Although this decision is hard, I've listed below a few quick tips for making the decision.
1. Strength of Relationship: You want to pick a guardian who has an on-going and permanent relationship to you. In most cases, relatives are the best choice because the relationship is more permanent. After all, your sibling is always your sibling, regardless of ups and downs in the relationship. As fond as you might be of your book club friends or that old college roomie, consider whether those relationships are more transitory or superficial. Family relationships tend to be stronger, albeit fraught with conflicts at times.
2. Values: If you have the luxury of picking between several choices, consider whether the guardian you choose is a good match to your values. For example, if you are religious, pick a guardian who will raise your child in a religious home. If academic achievement is important, choose a guardian who respects that view. Remember, the guardian takes over after you die; once you are gone, your ability to influence is over. Pick someone who will raise your kids as you would!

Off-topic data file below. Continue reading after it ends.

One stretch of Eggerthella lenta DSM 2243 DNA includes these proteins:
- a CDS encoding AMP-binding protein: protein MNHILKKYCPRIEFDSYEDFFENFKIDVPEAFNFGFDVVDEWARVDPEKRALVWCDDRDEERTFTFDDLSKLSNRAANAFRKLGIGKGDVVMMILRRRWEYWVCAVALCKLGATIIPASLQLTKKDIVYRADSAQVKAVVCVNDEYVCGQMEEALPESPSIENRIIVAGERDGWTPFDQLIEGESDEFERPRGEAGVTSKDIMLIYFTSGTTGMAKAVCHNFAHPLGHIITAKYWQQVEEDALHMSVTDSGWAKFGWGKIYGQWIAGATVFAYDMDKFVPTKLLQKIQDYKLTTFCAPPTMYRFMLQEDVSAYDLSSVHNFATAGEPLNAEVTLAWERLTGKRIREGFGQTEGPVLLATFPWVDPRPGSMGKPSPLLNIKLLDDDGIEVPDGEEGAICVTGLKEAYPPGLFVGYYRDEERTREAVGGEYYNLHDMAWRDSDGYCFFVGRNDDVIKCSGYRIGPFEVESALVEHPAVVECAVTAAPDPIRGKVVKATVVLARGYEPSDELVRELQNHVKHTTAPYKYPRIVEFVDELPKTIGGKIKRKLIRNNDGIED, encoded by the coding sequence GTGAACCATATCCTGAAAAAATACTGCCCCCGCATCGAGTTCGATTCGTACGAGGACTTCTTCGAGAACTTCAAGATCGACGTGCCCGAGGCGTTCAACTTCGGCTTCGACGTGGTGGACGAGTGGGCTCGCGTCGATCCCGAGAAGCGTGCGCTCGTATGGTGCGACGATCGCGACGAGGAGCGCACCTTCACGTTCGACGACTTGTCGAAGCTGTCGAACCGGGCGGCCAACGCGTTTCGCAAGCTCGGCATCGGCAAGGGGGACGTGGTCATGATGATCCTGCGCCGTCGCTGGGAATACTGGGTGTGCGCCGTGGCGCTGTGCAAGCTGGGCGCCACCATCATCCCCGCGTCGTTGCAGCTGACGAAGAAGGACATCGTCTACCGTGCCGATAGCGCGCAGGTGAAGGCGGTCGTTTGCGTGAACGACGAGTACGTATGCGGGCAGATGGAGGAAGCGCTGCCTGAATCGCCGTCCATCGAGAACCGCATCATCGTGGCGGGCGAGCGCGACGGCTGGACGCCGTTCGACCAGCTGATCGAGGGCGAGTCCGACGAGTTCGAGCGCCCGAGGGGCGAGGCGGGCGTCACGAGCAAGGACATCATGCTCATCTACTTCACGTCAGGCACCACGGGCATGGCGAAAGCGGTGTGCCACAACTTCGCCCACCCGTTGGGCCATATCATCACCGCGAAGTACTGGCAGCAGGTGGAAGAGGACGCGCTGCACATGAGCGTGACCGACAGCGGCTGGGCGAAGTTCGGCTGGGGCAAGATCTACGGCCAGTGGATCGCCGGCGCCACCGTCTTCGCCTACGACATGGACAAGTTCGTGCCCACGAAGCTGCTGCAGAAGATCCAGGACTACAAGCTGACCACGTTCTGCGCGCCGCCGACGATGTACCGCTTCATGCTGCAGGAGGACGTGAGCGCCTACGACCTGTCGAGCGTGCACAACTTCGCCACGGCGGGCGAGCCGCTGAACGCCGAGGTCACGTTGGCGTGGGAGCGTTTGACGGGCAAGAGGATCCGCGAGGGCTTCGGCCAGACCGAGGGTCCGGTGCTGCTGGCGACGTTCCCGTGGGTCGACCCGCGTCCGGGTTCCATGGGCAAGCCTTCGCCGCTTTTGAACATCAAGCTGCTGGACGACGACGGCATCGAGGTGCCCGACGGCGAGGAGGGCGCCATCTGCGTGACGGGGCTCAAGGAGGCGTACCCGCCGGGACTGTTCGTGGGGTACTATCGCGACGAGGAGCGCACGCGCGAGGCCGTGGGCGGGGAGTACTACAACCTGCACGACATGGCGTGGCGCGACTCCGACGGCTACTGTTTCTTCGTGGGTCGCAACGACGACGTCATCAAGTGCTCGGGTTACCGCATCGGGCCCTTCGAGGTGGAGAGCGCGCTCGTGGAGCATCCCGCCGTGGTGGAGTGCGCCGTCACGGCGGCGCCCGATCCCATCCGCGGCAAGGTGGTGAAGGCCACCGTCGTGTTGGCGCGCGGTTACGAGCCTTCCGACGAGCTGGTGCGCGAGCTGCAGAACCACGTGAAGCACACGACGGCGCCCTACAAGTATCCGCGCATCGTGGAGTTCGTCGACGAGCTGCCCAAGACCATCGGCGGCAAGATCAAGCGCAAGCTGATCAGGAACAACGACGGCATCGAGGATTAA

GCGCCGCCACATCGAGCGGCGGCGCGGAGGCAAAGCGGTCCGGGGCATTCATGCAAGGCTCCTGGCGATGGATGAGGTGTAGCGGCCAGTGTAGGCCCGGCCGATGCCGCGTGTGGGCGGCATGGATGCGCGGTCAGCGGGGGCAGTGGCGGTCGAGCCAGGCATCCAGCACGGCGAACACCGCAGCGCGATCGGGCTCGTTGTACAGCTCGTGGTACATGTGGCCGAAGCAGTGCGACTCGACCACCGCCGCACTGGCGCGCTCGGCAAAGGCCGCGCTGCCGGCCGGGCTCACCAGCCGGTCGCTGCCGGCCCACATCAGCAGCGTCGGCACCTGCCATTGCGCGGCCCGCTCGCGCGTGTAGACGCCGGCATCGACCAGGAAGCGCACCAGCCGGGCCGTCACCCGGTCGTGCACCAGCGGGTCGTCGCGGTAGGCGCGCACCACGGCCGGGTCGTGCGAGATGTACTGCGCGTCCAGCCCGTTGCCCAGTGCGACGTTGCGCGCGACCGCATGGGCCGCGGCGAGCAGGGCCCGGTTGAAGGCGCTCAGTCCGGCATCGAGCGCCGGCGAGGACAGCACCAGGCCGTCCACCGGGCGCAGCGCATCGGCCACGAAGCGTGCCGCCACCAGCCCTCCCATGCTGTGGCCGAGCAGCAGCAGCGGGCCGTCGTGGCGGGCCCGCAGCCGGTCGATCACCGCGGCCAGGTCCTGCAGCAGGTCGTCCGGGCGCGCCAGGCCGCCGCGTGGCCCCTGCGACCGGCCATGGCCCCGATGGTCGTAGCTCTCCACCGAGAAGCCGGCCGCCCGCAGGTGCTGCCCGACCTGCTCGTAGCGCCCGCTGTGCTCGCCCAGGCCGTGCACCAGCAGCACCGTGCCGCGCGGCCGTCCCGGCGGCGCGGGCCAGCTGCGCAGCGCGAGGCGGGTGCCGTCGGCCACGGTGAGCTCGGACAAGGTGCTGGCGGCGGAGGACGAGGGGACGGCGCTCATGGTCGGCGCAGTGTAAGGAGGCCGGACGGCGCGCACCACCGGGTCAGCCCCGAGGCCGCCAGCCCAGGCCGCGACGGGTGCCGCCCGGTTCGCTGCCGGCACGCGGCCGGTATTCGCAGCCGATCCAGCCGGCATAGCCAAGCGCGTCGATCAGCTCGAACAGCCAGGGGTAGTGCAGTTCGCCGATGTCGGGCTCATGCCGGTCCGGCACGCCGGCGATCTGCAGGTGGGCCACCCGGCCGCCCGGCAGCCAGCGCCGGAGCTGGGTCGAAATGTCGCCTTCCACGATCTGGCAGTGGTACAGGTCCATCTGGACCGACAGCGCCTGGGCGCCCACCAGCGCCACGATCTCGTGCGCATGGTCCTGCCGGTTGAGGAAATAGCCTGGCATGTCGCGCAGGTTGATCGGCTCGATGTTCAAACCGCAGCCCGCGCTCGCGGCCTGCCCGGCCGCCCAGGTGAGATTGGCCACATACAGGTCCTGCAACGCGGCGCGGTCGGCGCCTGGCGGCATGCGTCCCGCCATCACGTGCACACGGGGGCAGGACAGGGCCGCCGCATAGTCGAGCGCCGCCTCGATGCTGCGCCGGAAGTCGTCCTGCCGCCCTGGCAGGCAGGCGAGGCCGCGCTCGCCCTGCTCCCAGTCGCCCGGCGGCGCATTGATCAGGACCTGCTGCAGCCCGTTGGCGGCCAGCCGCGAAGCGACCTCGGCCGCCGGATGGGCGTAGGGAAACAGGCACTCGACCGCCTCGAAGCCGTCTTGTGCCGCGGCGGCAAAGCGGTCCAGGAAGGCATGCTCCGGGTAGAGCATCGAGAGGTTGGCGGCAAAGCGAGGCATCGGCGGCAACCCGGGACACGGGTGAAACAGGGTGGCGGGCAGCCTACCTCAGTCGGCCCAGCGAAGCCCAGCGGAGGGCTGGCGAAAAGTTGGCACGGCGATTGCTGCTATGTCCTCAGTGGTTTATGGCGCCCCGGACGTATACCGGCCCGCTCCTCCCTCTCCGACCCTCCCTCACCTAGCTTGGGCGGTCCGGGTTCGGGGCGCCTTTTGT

3. Age: Play out the scenario of your child being raised by the guardians you choose, and you will see the importance of the age of the guardian. For example, if you have a two-year old child and you choose your 70-year old mother as guardian, then your mother will be caring for your child until age 86, when your child turns 18. This is simply impractical. Although grandparents are often loving and very involved, it is often better to choose a younger person.
4. Desire: Pick a guardian who wants to play that role. If you sense hesitation, have an open conversation about the matter. Raising children, especially someone else's, is no small matter.
5. Don't Worry About Others: When you pick a guardian, someone in your family may have their feelings hurt. Remember, however, that this is about making the best choice for your kids. Don't make it about pleasing others.
6. Practical Concerns: There are a number of practical concerns one must also consider: location of guardian, ability to raise kids, other obligations that the guardian has (such as other children), etc. Picture your kids with the guardian of your choice and try to imagine the problems that may arise. This may help you pick the best person.